abstract = "Background: January 2016 saw the publication of proposed revisions to the UK's lower risk drinking guidelines but no sustained promotional activity. This paper aims to explore the impact of publishing guidelines without sustained promotional activity on reported guideline exposure and determinants of behaviour (capability, opportunity and motivation) proposed by the COM-B model. Methods: Data were collected by a monthly repeat cross-sectional survey of adults (18+) resident in England over 15 months between November 2015 and January 2017 from a total of 16,779 drinkers, as part of the Alcohol Toolkit Study. Trends and associated 95{\%} confidence intervals were described in the proportion of reported exposure to guidelines in the past month and measures of the capability, opportunity and motivation to consume alcohol within drinking guidelines. Results: There was a rise in reported exposure to drinking guidelines in January 2016 (57.6-80.6{\%}) which did not reoccur in January 2017. Following the increase in January 2016, reported exposure reduced slowly but remained significantly higher than in December 2015. In February 2016, there was an increase in measures of capability (31.1{\%} reported tracking units of alcohol consumption and 87.8{\%} considered it easier to drink safely) and opportunity (84.0{\%} perceived their lifestyle as conducive to drinking within guidelines). This change was not maintained in subsequent months. Other measures showed marginal changes between January and February 2016 with no evidence of change in subsequent months. Conclusions: Following the publication of revised drinking guideline in January 2016, there was a transient increase in exposure to guidelines, and capability and opportunity to drink within the guidelines that diminished over time. The transience and size of the changes indicate that behaviour change is unlikely. Well-designed, theory-based promotional campaigns may be required for drinking guidelines to be an effective public health intervention.",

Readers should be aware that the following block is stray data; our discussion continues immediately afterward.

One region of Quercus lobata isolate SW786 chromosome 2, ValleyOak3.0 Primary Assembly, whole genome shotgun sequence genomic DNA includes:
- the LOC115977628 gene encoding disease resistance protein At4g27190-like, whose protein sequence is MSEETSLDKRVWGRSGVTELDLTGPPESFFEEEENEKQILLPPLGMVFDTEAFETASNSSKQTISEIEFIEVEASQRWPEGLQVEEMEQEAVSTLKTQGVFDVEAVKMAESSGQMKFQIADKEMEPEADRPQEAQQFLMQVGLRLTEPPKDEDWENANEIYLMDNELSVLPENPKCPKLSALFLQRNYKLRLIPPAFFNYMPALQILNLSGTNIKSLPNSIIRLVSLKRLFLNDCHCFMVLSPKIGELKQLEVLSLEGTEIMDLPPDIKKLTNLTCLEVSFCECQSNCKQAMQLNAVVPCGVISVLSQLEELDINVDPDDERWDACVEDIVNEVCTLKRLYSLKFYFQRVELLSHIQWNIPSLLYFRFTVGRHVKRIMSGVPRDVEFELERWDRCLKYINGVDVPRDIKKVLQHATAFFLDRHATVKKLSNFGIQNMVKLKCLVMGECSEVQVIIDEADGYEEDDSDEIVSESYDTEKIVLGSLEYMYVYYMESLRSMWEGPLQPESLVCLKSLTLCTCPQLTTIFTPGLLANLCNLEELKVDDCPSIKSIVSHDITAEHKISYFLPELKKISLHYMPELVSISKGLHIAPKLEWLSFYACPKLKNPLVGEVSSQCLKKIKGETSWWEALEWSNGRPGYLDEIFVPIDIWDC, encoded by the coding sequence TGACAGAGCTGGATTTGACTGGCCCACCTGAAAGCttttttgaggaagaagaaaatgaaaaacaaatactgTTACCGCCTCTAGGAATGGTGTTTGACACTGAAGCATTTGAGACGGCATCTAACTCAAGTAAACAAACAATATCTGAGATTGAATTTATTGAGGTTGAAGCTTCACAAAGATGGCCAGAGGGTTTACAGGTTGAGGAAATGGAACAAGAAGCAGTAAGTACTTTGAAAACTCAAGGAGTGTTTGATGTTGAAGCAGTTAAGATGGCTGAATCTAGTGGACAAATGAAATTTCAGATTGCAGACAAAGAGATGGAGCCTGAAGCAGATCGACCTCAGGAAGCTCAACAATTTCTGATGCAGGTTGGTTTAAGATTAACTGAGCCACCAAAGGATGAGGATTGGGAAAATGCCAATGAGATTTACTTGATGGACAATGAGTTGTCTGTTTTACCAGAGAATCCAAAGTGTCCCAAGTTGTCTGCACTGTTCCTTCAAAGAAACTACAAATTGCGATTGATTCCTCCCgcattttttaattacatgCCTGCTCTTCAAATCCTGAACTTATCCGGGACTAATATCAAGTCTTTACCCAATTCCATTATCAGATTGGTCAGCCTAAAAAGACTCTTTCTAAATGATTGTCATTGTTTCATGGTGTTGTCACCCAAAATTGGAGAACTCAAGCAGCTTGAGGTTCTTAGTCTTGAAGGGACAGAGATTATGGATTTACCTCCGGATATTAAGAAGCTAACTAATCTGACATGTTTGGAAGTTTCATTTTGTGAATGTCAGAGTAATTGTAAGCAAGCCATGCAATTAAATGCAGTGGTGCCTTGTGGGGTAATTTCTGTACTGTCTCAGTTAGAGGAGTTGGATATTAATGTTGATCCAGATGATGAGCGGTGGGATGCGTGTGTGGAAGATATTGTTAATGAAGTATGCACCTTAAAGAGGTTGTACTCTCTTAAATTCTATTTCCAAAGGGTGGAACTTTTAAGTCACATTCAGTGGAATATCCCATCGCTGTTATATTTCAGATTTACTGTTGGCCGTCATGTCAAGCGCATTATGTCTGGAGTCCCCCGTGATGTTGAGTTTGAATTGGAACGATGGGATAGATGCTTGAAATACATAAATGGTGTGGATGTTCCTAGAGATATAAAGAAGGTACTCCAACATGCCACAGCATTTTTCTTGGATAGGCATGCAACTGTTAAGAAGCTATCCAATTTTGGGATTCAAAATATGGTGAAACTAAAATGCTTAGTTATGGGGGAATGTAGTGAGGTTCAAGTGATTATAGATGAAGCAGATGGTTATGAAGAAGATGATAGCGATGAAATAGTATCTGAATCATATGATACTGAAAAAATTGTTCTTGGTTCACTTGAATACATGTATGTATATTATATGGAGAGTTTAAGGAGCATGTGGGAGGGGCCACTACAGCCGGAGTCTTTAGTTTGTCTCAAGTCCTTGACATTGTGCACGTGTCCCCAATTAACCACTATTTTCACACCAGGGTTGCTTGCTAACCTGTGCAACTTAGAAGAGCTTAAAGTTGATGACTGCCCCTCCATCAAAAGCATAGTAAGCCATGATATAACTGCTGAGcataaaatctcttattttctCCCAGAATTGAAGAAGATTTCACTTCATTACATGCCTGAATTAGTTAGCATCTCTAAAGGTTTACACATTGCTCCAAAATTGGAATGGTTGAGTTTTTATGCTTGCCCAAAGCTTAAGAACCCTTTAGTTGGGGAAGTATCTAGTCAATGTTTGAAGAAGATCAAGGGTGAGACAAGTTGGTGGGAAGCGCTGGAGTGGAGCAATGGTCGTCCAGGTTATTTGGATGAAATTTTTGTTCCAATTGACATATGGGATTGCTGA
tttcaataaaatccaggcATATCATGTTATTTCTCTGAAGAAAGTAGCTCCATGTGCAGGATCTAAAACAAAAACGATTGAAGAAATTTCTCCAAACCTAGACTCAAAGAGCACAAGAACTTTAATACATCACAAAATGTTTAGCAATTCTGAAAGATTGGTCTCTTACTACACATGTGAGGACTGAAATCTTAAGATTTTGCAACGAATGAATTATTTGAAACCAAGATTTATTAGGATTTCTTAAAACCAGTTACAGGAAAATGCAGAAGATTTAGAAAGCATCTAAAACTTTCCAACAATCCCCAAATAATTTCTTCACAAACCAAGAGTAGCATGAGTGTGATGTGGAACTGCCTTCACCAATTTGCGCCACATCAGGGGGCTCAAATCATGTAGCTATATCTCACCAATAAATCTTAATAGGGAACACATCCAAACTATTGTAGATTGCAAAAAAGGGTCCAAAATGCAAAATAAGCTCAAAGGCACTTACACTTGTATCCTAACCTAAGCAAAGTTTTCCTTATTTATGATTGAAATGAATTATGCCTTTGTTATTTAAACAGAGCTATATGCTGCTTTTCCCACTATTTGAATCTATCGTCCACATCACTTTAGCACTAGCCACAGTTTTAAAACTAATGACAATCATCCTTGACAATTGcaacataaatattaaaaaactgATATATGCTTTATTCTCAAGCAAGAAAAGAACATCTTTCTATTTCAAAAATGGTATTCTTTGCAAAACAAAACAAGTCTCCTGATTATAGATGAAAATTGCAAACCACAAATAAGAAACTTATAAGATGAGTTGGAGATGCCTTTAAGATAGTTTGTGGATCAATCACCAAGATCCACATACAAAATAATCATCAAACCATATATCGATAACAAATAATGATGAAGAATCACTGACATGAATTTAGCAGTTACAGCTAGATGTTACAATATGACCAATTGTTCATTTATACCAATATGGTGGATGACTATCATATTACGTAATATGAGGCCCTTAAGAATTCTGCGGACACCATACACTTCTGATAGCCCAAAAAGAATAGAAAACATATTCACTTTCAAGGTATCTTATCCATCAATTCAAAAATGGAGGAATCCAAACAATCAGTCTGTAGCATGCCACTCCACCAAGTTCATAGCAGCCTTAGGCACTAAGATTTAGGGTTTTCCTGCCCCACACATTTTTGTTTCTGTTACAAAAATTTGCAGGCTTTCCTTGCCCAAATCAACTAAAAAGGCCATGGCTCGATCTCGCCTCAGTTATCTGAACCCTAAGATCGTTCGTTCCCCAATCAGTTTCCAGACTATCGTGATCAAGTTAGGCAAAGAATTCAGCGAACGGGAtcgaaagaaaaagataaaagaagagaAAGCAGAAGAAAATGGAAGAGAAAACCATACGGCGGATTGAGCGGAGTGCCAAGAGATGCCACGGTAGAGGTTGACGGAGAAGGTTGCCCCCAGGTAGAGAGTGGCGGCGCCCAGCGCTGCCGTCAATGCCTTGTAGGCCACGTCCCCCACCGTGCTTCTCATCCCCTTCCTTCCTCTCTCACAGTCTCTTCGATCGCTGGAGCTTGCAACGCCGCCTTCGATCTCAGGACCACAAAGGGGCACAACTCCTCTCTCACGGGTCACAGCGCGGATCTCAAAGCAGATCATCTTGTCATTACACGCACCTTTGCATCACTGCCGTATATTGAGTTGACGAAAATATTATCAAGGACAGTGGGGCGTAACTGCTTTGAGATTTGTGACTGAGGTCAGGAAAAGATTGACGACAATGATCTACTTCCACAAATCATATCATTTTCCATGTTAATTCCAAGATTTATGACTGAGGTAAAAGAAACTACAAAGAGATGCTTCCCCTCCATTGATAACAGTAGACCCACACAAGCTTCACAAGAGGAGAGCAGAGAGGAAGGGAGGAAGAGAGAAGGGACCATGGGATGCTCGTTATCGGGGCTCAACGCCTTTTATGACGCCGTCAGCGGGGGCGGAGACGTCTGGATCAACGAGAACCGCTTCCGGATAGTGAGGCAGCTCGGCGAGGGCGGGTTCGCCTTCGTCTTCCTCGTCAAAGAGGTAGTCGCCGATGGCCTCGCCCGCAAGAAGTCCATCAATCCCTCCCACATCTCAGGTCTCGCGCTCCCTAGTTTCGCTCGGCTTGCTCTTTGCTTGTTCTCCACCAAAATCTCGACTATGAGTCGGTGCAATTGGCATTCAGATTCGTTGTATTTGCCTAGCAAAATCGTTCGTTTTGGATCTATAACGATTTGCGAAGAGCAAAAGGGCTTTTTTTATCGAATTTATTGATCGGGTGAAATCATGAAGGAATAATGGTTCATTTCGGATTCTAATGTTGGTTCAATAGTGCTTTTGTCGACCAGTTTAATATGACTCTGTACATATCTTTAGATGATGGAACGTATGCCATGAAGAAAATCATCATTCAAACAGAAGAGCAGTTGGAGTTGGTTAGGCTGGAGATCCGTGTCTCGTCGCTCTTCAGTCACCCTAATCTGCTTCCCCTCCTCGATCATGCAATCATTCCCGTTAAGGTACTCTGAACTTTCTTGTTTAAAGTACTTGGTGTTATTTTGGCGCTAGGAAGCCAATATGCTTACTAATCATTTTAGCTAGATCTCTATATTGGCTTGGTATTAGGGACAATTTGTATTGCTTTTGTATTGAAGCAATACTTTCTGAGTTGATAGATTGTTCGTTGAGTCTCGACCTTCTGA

keywords = "Alcohol consumption, Drinking guidelines, Evaluation, Health promotion, Trend analysis",